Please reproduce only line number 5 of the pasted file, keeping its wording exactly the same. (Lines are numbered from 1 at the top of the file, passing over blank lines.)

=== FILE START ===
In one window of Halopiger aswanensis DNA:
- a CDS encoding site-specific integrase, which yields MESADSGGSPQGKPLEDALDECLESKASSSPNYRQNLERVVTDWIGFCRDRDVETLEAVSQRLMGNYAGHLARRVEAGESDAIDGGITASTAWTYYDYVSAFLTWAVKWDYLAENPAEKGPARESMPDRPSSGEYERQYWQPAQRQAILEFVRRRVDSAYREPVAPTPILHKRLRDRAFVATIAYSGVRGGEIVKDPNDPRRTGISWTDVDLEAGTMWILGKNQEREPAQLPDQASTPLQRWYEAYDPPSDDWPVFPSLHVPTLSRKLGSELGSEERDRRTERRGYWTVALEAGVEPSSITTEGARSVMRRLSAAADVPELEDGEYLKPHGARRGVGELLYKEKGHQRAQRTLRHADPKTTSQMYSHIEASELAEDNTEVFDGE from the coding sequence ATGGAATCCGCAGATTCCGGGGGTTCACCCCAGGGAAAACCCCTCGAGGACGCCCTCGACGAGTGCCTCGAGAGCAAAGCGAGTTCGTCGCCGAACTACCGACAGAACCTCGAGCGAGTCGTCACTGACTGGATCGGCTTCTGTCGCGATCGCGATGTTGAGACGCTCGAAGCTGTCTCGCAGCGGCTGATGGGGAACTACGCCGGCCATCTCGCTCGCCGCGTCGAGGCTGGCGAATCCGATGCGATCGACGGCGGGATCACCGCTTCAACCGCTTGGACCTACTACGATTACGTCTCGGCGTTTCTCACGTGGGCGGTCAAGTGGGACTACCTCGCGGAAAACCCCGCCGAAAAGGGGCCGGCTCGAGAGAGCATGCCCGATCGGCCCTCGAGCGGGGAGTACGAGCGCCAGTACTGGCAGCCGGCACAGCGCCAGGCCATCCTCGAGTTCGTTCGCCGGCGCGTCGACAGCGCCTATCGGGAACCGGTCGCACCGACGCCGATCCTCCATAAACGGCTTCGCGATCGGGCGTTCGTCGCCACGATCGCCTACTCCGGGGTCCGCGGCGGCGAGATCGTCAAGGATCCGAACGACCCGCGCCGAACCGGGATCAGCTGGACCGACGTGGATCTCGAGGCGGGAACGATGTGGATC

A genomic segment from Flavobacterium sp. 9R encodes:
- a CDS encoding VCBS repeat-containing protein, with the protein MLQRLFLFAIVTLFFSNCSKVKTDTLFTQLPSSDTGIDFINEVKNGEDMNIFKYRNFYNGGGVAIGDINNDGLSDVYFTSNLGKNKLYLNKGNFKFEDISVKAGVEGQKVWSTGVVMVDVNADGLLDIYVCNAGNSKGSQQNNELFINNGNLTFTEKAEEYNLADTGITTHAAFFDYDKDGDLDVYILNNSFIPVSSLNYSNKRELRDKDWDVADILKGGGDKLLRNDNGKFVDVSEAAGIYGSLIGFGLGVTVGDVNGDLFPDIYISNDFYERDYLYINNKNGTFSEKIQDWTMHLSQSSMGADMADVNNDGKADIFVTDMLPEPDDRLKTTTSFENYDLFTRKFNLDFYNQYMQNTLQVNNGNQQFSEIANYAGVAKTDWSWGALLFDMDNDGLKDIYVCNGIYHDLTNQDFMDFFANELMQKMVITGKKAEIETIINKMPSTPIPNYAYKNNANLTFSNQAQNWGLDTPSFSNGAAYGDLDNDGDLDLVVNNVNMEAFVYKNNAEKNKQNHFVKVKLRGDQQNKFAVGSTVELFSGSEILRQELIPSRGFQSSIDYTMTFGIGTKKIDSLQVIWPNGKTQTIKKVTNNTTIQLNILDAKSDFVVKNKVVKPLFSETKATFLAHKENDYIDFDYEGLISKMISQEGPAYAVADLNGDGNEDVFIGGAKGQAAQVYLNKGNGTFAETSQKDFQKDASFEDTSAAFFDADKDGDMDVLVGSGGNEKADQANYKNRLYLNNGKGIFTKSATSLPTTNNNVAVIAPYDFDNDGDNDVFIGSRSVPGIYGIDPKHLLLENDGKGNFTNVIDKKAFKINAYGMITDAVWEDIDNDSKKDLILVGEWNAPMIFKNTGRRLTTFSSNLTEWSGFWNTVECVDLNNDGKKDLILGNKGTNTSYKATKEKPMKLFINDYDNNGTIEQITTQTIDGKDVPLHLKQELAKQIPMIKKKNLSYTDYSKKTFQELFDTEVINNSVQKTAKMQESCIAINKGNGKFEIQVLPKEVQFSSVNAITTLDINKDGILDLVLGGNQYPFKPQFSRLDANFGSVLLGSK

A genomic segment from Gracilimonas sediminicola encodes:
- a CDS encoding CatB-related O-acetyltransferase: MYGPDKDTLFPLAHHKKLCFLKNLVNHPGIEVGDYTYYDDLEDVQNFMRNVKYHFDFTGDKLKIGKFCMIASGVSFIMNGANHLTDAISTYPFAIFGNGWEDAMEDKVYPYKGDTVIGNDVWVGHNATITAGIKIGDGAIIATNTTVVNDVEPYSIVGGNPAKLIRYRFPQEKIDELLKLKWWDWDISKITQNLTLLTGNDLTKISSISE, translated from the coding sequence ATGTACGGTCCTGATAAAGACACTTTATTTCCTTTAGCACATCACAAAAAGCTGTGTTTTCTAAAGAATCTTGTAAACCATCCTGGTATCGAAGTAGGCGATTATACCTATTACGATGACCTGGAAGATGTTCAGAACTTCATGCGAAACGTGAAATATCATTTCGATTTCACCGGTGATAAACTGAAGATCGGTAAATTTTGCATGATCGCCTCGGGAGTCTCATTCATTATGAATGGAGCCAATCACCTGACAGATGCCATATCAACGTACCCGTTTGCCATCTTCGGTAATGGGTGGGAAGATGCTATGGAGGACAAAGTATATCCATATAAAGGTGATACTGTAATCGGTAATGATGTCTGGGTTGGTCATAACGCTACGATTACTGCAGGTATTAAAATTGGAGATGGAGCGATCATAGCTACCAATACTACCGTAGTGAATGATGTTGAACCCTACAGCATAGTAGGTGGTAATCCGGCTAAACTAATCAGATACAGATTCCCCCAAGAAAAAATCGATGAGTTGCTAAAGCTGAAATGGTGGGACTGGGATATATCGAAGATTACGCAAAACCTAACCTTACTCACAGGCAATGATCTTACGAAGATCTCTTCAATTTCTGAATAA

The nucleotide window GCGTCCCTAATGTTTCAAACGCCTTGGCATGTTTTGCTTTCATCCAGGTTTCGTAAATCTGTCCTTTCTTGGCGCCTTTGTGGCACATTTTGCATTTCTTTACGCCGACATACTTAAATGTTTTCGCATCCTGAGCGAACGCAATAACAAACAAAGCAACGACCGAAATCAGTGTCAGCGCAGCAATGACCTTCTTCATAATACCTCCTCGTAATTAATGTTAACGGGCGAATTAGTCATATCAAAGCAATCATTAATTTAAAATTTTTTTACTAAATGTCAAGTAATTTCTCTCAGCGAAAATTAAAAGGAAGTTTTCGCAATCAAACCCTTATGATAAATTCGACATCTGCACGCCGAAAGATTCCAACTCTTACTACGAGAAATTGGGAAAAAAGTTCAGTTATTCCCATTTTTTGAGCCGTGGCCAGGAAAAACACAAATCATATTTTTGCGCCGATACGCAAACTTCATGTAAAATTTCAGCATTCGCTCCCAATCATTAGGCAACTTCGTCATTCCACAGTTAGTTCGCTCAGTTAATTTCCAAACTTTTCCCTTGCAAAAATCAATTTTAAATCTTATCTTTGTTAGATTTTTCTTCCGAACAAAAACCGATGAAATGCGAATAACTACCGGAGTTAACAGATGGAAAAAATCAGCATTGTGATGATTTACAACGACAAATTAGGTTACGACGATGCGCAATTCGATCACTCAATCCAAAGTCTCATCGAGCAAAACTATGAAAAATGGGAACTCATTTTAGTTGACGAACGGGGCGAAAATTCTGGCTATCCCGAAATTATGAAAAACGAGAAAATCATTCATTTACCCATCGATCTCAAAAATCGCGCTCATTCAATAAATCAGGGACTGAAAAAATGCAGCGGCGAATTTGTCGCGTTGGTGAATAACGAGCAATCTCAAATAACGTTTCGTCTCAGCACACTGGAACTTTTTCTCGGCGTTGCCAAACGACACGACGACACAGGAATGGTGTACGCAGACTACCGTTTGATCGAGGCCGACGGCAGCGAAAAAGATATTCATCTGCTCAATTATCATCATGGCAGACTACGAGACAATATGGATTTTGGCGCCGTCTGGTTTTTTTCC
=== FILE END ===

A genomic segment from Gracilimonas sediminicola encodes: